Advice and Attitudes

I’m tempted to initiate our conversation by saying, “There are two types of people: ….” Since my plan is to talk about advice and attitudes, I think it will suffice to simply remind us that there are people who ask for advice and those who actually follow it only when the advice we offer is an exact fit with what they wanted to hear. They are usually the same people. Hannah Whitall Smith understood the key to advice giving when she pointed out, “The true secret of giving advice is, after you have honestly given it, to be perfectly indifferent whether it is taken or not, and never persist in trying to set people right.”

If that adequately sets the stage for both of us, let me suggest that attitude matters, and quite often, attitude is all that actually matters. If you doubt the truth of this putative fact of life and living, let me share the perspectives of some other folks who have given a lot of thought to the notion. From there, you can and of course, will draw your own conclusion. In turn, I will remain perfectly indifferent to your personal conclusion and will not persist in trying to set you right.

The first point about attitude is that attitude is nothing more complicated than knowing that we always get to decide what our attitude is today. It’s just a state of mind that we impose on our current situation or circumstance. It works like this.

From Annie Gottlier, we get this. “It’s so hard when I have to, and so easy when I want to.”

Publius Terentius Afer puts it this way. “There is nothing so easy but that it becomes difficult when you do it reluctantly.”

Leland Val Van de Wall makes the same point like this. “You only have to do something until you want to do it, then you won’t have to do it any more.”

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If You Only Learn One Leadership Lesson, This Is A Very Good Choice

alciccioli, Greg. The Enemies of Excellence: 7 Reasons Why We Sabotage Success. Crossroad: The Crossroad Publishing Company, 2011.

Few people consider how to sustain their success because they’re too busy trying to achieve it.

Most leaders want to be the best people they can be and to lead with excellence. They want to thrive, and they want the people around them to thrive. They have the best of intentions.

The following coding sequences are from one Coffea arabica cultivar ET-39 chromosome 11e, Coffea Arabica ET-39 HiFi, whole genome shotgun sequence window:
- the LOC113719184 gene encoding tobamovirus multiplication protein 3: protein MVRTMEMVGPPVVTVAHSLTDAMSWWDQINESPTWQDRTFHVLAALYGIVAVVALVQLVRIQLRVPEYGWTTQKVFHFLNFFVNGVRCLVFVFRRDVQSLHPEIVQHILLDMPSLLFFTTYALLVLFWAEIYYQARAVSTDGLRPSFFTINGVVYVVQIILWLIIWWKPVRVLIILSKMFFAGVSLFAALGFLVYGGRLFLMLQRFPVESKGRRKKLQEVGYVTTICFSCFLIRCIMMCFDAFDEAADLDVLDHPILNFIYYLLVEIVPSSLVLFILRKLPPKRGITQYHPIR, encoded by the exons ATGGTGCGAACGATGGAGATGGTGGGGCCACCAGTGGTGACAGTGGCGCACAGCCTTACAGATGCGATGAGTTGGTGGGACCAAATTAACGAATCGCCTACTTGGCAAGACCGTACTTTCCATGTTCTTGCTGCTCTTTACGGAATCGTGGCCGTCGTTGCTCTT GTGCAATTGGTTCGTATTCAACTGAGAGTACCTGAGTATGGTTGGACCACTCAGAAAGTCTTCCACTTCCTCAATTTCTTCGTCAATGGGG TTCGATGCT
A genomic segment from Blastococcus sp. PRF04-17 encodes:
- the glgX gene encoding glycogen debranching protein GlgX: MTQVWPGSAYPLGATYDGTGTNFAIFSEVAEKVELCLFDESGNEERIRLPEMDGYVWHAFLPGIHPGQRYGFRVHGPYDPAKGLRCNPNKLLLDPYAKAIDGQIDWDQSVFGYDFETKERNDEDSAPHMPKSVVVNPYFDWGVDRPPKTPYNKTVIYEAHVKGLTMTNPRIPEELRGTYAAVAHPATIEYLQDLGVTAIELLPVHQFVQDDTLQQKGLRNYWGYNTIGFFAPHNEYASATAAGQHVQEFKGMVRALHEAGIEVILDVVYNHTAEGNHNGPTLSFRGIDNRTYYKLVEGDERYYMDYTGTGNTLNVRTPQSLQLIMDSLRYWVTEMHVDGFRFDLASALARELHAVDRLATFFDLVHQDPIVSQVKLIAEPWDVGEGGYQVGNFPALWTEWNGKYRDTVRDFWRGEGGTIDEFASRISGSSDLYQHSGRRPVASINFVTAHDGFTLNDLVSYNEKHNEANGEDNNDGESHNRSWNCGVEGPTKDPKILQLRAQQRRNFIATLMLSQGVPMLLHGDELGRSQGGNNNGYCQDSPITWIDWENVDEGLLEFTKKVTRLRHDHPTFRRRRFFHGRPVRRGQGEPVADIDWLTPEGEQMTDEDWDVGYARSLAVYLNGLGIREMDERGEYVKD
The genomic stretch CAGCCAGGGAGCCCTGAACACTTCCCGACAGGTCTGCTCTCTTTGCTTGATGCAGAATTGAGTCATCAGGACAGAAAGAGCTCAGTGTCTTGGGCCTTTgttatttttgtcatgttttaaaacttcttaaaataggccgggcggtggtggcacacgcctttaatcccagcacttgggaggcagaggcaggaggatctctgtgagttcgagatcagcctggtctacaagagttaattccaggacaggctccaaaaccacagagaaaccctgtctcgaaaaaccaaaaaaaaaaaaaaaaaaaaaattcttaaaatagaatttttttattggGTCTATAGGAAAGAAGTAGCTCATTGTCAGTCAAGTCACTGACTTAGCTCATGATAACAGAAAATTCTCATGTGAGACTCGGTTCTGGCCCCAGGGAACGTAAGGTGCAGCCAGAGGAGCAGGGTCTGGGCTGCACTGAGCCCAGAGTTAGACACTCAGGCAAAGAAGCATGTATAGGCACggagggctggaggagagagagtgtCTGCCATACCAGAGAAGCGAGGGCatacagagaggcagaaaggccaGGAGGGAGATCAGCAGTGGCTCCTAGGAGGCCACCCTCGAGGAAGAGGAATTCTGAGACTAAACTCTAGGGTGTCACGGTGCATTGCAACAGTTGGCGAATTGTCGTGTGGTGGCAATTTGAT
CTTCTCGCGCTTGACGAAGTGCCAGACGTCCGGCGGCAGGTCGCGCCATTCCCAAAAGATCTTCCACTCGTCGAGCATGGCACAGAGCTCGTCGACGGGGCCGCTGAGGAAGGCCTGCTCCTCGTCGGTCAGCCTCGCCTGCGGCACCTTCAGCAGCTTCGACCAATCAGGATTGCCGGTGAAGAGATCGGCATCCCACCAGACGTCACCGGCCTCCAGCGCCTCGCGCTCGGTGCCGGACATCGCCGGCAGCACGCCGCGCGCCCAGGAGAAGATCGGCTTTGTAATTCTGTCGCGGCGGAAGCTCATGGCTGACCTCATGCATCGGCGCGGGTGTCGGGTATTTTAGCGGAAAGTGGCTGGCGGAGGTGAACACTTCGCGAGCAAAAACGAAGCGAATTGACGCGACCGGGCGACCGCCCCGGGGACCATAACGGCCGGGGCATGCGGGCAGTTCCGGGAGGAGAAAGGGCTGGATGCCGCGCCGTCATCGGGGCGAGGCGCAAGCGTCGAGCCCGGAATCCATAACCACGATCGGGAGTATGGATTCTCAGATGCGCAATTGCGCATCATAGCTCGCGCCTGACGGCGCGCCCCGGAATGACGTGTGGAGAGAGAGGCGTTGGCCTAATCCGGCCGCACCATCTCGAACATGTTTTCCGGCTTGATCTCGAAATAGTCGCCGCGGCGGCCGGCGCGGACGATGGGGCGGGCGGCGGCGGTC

Success is inherently unstable. The skills it took to establish success cannot sustain it.

A high-profile leader is surrounded by people who are hungry for the leader’s success. They want him to succeed, and if the price for that is to overlook a few red flags here and there, so be it. The greater the success, the greater the danger.

To deal the fatal blow to egotism, you must identify what you desire as the outcome of your life and leadership. You need to ask yourself: Are you striving to reach just another self-centered summit, or are you leading people and the organization you serve towards something higher?

…influence, more than intelligence, is the sign of the greatest leaders.

Have you noticed that work is always present and, like fire, is never satisfied?

The best way to build character is to define it, practice it, and defend it. Once you define your character so that you clearly understand it, you can practice it in everyday life and leadership. This increases your character competency and prepares you to defend it when you face the Enemy of Indulgence.

We need to invite the right people into our lives and grant them permission to review who we are and how we live. When we choose our own accountability partners, we gain people we can trust, and that trust leads to greater vulnerability. To be vulnerable is to be open to correction and criticism.

The self-deception of many leaders begins with the Enemy of Egotism. A leader believes “I really know what is best for me, my team, and this organization.” Notice I say that he believes it, not that it is true.

Yet herein lies the problem. Most leaders who enjoy rapid success experience a serious gap. Because success has come so quickly, and character is slower to develop than talents and abilities, their character is inevitably less developed than their talents. Yet, like all of us, they need character to sustain success.